For a detailed explanation of the electoral process, please consult the section "Election of the Doges and Their Committees of Dogal Electors, 1329- 1524," in Kohl's essay "Introduction" in the companion e-book Rulers of Venice, 1332-1524. The name and date of election for all twenty-eight newly elected doges, from Marino Zorzi in 1311 to Andrea Gritti in 1523, have been added to the database from these and other sources.
Under the catchall category of "Other Source" O'Connell has added the names of many rectors in Stato da Mar, especially for the period between 1387 and 1437, by combing many older published lists of Venetian governors in the Levant. She has also added the names of the many Venetian nobles who served as podestà, capitani, camerlenghi, castellani, and sindici of cities and towns in northeast Italy after the conquest of the Terraferma state in the early quattrocento. A complete bibliography of the lists, arranged by city, is provided in the "Primary Resources" section of the bibliography in the associated e-book Rulers of Venice, 1332-1524. The editions used are also noted in the "Short Title List".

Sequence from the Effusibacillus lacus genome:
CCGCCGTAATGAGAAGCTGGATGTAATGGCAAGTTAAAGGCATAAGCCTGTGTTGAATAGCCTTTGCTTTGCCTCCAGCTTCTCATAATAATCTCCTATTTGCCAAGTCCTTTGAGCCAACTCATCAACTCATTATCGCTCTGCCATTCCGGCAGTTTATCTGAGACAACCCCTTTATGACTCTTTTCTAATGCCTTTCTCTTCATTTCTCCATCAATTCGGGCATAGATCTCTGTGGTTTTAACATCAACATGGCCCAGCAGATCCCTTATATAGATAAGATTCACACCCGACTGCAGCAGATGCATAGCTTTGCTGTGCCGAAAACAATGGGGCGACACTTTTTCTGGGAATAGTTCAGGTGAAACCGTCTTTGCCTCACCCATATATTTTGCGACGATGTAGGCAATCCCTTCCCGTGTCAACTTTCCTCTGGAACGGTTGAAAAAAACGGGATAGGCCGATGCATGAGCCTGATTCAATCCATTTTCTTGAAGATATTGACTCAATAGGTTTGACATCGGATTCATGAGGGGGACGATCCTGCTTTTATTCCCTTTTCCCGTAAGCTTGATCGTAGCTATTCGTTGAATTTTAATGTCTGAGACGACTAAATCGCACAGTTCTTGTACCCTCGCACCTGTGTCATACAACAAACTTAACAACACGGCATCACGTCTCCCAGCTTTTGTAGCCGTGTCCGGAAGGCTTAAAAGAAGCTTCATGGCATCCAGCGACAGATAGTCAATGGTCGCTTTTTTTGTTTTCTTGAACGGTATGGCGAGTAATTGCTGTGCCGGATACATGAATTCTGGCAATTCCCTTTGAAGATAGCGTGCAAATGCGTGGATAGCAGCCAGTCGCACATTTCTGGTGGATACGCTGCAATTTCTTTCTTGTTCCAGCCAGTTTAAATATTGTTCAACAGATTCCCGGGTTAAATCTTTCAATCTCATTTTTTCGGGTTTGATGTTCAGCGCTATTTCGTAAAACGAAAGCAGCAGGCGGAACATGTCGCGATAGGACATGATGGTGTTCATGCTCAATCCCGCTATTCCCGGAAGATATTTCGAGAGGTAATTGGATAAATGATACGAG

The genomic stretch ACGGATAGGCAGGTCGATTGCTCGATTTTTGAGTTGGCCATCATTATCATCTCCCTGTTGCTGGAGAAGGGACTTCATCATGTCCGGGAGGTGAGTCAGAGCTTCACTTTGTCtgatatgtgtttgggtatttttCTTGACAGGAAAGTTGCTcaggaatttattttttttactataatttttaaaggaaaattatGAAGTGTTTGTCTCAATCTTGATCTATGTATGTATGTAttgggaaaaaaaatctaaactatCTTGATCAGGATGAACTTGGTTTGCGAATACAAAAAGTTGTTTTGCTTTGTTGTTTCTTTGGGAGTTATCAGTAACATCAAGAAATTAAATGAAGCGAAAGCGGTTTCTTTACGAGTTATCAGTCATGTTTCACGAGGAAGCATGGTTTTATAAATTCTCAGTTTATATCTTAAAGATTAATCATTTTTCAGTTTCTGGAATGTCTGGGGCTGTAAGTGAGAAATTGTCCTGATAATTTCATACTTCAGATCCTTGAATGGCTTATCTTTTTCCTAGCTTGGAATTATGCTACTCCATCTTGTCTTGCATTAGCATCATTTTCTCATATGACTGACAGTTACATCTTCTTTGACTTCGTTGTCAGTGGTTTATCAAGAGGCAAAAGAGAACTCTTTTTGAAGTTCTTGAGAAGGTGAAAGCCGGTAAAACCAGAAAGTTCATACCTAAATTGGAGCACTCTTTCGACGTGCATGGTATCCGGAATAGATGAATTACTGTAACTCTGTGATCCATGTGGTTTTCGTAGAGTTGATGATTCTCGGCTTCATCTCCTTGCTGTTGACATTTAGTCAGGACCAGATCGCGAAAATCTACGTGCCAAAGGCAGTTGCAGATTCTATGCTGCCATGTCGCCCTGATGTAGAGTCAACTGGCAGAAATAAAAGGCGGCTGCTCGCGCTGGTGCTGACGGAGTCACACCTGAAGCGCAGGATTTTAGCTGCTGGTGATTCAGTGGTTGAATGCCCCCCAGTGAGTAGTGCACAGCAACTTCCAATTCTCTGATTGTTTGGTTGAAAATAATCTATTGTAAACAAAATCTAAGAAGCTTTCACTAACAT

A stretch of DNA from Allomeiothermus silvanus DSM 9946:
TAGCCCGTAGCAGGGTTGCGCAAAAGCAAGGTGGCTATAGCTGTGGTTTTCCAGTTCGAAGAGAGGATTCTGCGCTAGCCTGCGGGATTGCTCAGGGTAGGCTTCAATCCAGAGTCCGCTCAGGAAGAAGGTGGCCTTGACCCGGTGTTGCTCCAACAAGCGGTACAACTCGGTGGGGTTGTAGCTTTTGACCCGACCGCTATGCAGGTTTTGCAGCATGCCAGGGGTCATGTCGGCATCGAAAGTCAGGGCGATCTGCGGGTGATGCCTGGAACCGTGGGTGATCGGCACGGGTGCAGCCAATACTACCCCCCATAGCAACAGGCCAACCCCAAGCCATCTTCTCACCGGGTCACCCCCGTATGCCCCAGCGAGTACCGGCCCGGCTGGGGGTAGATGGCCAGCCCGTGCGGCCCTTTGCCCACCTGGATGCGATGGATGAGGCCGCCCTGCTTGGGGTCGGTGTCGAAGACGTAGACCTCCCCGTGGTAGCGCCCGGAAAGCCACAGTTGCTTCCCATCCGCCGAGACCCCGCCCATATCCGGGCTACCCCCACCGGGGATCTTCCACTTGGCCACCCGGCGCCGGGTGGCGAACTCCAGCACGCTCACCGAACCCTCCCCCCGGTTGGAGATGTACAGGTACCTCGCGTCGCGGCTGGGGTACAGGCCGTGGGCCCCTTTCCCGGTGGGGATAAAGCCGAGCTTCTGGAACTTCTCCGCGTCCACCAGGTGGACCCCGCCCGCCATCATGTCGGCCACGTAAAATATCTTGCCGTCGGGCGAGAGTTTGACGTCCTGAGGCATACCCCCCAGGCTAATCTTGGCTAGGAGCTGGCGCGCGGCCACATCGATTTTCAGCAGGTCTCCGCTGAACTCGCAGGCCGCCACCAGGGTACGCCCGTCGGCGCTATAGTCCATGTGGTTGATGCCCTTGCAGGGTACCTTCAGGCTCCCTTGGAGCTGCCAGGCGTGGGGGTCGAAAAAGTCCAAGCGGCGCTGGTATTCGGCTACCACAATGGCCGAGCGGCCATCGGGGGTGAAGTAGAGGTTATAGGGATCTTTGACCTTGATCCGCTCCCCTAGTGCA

Normalization of Data
As anyone who has had the opportunity to consult the original registers will realize, officeholders’ names, office titles, and dates were all originally recorded in Latin or Italian. Many entries were abbreviated, and there was no standardized spelling used. These factors pose problems for computerized searching, as while it is clear to an experienced researcher that “Marco Morosini” and “Marcus Mauroceno” are equivalent, a computer is not able to realize that without extensive direction from a programmer. The original transcriptions included both the original and the normalized Italian version of names, office titles, and, when included, the father’s name, pledger’s name, parish or sestiere. Since users interested in the original Latin can now view the register pages directly in the Transcriptions section, searches of the database now return only the normalized Italian version of names. We have also added data to assist in searching, such as Office Place, Office Region, and Type of Office. This data exists only in the normalized Italian version, as it was not present in the original source.